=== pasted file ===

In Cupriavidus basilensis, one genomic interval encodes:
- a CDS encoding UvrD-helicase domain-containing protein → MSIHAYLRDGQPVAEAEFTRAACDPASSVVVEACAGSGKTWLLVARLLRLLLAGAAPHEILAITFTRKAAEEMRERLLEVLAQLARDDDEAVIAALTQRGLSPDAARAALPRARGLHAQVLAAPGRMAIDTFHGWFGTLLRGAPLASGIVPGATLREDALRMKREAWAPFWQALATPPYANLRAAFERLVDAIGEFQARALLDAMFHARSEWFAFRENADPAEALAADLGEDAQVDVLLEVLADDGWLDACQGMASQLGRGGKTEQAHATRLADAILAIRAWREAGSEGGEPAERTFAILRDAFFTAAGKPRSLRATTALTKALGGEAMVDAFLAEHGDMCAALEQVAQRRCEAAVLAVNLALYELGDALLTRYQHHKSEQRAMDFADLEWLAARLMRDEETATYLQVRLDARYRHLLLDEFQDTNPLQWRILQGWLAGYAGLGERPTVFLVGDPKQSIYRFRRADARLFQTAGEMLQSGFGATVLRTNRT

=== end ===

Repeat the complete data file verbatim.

In Cupriavidus basilensis, one genomic interval encodes:
- a CDS encoding UvrD-helicase domain-containing protein → MSIHAYLRDGQPVAEAEFTRAACDPASSVVVEACAGSGKTWLLVARLLRLLLAGAAPHEILAITFTRKAAEEMRERLLEVLAQLARDDDEAVIAALTQRGLSPDAARAALPRARGLHAQVLAAPGRMAIDTFHGWFGTLLRGAPLASGIVPGATLREDALRMKREAWAPFWQALATPPYANLRAAFERLVDAIGEFQARALLDAMFHARSEWFAFRENADPAEALAADLGEDAQVDVLLEVLADDGWLDACQGMASQLGRGGKTEQAHATRLADAILAIRAWREAGSEGGEPAERTFAILRDAFFTAAGKPRSLRATTALTKALGGEAMVDAFLAEHGDMCAALEQVAQRRCEAAVLAVNLALYELGDALLTRYQHHKSEQRAMDFADLEWLAARLMRDEETATYLQVRLDARYRHLLLDEFQDTNPLQWRILQGWLAGYAGLGERPTVFLVGDPKQSIYRFRRADARLFQTAGEMLQSGFGATVLRTNRT